Intermittent vs Continuous ADT Similar in Earlier Prostate Cancer

Zosia Chustecka

September 05, 2012

September 5, 2012 — A big question in the treatment of prostate cancer is whether to give androgen deprivation therapy (ADT) continuously, or whether there can be breaks in the treatment without detriment to the outcome.

This answer appears to depend on the specific patient population.

Results just published in the September 6 issue of the New England Journal of Medicine show that, in earlier disease, there is little difference between the 2 administration schedules. The patients in this study, the Southwest Oncology Group (SWOG) JPR 7 trial, were men with localized prostate cancer treated with radiation (either primary or salvage) who had then developed raised levels of prostate-specific antigen (PSA > 3 ng/mL) a year or more later.

The results show that overall survival was similar for continuous and intermittent ADT, although some of the quality-of-life factors favored intermittent administration. One of the study authors suggested that intermittent ADT should become a standard of care in this patient population, as it reduces side effects without reducing survival.

These findings contrast with the results reported earlier this year from a trial in men with metastatic prostate cancer (the SWOG 9346 study), which showed that continuous ADT was superior to intermittent administration in terms of overall survival. Those study authors concluded that continuous ADT should remain the standard of care in this patient population.

There are, however, many questions about ADT administration and its timing that remain unanswered, comments Oliver Sartor MD, from Tulane University School of Medicine, in New Orleans, Louisiana, in an editorial published in the New England Journal of Medicine.

"Does early ADT in asymptomatic men with rising PSA levels provide more benefit than treatment in symptomatic men with metastases?" he writes. "This question bedevils our field, and we are no closer to an answer now than we were before."

Trial in Earlier Disease

The new paper, authored by Juanita Crook, MD, from the British Columbia Cancer Agency, in Kelowna, Canada, and colleagues, reports results from a median follow-up of 6.9 years. The trial was conducted in 1386 men with rising PSA levels more than a year after receiving radiation for localized prostate cancer.

They were randomized to receive ADT continuously or intermittently (in 8-month cycles). ADT was composed of a luteinizing hormone-releasing hormone agonist (LHRHa) combined with a nonsteroidal antiandrogen. The authors note that the cost of drugs in the intermittent group was about one-third that in the continuous group, but was offset to some extent by the closer monitoring that was required.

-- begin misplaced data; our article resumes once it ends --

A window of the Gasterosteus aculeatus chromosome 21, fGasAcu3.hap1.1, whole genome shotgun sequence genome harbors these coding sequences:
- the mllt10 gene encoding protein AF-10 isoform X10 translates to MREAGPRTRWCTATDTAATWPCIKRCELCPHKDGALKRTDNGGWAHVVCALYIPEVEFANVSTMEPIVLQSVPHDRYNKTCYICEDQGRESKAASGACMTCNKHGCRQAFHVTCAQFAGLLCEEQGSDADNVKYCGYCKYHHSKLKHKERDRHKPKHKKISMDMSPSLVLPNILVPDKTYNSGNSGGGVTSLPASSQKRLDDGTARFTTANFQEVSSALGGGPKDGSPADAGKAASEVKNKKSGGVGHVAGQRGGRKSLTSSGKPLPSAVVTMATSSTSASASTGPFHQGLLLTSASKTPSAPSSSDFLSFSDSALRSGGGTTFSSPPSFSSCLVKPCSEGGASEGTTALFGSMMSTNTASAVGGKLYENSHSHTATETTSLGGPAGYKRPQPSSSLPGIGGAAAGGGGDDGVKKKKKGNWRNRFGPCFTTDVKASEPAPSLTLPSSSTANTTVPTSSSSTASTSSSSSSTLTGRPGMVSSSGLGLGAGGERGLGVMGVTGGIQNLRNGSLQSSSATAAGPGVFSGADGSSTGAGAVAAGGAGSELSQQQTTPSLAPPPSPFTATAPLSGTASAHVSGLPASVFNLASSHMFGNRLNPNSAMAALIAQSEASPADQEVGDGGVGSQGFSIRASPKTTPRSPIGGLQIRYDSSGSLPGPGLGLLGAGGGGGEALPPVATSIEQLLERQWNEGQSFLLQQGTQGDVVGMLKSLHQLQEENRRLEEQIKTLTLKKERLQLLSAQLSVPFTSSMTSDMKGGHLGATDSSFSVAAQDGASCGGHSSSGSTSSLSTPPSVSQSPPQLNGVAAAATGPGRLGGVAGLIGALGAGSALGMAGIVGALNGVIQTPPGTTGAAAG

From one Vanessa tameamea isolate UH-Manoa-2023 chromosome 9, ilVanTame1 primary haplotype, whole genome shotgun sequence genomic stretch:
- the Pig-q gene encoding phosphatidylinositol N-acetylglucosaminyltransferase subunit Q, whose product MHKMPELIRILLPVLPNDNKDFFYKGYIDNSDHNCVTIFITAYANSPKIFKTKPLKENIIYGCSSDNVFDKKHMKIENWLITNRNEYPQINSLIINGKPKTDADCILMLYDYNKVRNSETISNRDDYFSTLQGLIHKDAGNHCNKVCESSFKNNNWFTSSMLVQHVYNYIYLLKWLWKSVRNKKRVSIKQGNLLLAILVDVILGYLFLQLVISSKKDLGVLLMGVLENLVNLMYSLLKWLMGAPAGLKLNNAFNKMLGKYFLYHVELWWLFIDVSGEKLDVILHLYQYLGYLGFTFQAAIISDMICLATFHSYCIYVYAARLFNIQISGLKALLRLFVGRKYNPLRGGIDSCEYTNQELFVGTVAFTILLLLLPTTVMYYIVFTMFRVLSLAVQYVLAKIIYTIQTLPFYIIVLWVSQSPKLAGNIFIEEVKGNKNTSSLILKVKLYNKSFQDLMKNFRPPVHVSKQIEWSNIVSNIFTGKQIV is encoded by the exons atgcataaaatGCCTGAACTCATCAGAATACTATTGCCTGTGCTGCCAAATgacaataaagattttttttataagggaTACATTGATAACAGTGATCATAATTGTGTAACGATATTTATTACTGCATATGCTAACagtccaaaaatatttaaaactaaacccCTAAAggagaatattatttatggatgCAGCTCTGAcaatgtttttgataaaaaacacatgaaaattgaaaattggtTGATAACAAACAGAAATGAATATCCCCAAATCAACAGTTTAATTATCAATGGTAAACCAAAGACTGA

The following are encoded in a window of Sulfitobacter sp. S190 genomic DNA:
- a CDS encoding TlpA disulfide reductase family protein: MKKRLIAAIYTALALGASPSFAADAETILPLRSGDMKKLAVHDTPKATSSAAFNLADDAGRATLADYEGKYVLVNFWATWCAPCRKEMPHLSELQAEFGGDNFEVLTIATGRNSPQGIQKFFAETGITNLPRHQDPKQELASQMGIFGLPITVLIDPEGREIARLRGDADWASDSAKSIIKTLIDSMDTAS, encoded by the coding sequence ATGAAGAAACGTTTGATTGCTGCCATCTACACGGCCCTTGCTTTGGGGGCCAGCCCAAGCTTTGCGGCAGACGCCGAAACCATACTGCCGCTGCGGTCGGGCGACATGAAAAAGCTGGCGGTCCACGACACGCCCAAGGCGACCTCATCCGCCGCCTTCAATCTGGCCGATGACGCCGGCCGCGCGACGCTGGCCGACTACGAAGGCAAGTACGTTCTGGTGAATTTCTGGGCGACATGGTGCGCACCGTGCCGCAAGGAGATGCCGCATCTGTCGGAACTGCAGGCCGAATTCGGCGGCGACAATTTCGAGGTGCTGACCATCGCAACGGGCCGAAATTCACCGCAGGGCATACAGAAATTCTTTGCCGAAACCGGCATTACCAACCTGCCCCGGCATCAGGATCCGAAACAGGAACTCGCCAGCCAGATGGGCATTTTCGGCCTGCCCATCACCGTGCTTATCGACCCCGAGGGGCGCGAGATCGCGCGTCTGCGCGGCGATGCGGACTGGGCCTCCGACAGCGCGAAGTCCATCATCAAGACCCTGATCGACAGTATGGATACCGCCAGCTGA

The median overall survival was 8.8 years with intermittent therapy and 9.1 years for continuous therapy, and the statistical analysis found that intermittent therapy was not inferior to continuous therapy.

In the quality-of-life assessments, the scores for functional domains were slightly better in the intermittent groups compared with the continuous group, but not significantly so. For symptoms, however, the difference between the 2 groups was greater, and the intermittent group had significantly better scores for hot flashes (P < .001), desire for sexual activity (P < .001), and urinary symptoms (P = .006), and showed a trend toward improvement in the level of fatigue (P = .07).

"Although intermittent ADT appears to provide an overall quality-of-life benefit, as compared with continuous ADT, the difference is not as profound as one might expect," the authors comment in the paper.

However, the difference in side effects was highlighted by 1 of the study authors, the principal investigator of the United Kingdom portion of the trial. David Dearnaley, MD, professor of uro-oncology at the Institute of Cancer Research and honorary consultant at the Royal Marsden NHS Foundation Trust, said: "This large-scale trial has shown that periodically stopping men's hormone therapy can give them fewer side effects without reducing their chance of survival, and should lead to a change in clinical practice.

"Our findings have the potential to benefit thousands of men" who are treated with potentially curative radiotherapy for prostate cancer, he added in a statement.

But Is ADT Necessary?

In the editorial, however, Dr. Sartor questions whether the men taking part in this study really needed to be treated with ADT. He points out that as well as the choice between intermittent and continuous ADT, there is also the option of "none at all."

"How many patients...were unnecessarily exposed to the side-effects and expense of ADT?" he ponders.

The men participating in the trial reported by Dr. Crook and colleagues represent a "heterogeneous patient group, and only a minority of men might be expected to have clinical consequences from their rise in PSA level," he notes. "Given the slow progression of prostate cancer in many men, which of these asymptomatic patients actually benefited from ADT? This important issue is not addressed," he writes.

The trial was supported by the Canadian Cancer Society Research Institute, the US National Cancer Institute, and Hoechst Marion Roussel Canada.

Dr. Crook and Dr. Dearnaley reported no conflicts of interest, but 2 coauthors reported consultancy for several pharmaceutical companies, as detailed in the paper. Dr. Sartor reports consultancy for Tolmar.


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